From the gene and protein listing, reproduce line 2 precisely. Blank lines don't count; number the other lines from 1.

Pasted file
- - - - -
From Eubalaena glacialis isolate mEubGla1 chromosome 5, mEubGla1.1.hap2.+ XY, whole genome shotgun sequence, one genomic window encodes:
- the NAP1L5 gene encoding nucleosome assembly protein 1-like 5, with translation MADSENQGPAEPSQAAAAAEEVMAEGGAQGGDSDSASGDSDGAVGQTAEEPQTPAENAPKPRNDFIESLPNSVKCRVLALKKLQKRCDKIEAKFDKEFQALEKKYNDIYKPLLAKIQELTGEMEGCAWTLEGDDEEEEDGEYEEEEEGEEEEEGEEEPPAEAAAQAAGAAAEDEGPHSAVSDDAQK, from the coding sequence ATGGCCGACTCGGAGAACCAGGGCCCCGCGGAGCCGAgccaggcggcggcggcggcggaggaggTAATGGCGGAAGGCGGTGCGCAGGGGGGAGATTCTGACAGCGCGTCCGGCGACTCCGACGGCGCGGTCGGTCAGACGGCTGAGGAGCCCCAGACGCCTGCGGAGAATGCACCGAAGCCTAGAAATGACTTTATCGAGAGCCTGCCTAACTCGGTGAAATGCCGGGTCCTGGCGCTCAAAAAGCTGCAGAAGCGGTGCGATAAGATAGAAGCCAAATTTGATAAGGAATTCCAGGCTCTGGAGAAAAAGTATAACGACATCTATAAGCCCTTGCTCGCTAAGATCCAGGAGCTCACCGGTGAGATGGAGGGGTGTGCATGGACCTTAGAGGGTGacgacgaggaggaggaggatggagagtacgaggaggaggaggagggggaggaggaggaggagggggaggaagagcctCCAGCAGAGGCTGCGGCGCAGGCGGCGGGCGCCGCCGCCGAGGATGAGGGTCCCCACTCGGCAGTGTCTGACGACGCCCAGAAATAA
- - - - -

- the NAP1L5 gene encoding nucleosome assembly protein 1-like 5, with translation MADSENQGPAEPSQAAAAAEEVMAEGGAQGGDSDSASGDSDGAVGQTAEEPQTPAENAPKPRNDFIESLPNSVKCRVLALKKLQKRCDKIEAKFDKEFQALEKKYNDIYKPLLAKIQELTGEMEGCAWTLEGDDEEEEDGEYEEEEEGEEEEEGEEEPPAEAAAQAAGAAAEDEGPHSAVSDDAQK, from the coding sequence ATGGCCGACTCGGAGAACCAGGGCCCCGCGGAGCCGAgccaggcggcggcggcggcggaggaggTAATGGCGGAAGGCGGTGCGCAGGGGGGAGATTCTGACAGCGCGTCCGGCGACTCCGACGGCGCGGTCGGTCAGACGGCTGAGGAGCCCCAGACGCCTGCGGAGAATGCACCGAAGCCTAGAAATGACTTTATCGAGAGCCTGCCTAACTCGGTGAAATGCCGGGTCCTGGCGCTCAAAAAGCTGCAGAAGCGGTGCGATAAGATAGAAGCCAAATTTGATAAGGAATTCCAGGCTCTGGAGAAAAAGTATAACGACATCTATAAGCCCTTGCTCGCTAAGATCCAGGAGCTCACCGGTGAGATGGAGGGGTGTGCATGGACCTTAGAGGGTGacgacgaggaggaggaggatggagagtacgaggaggaggaggagggggaggaggaggaggagggggaggaagagcctCCAGCAGAGGCTGCGGCGCAGGCGGCGGGCGCCGCCGCCGAGGATGAGGGTCCCCACTCGGCAGTGTCTGACGACGCCCAGAAATAA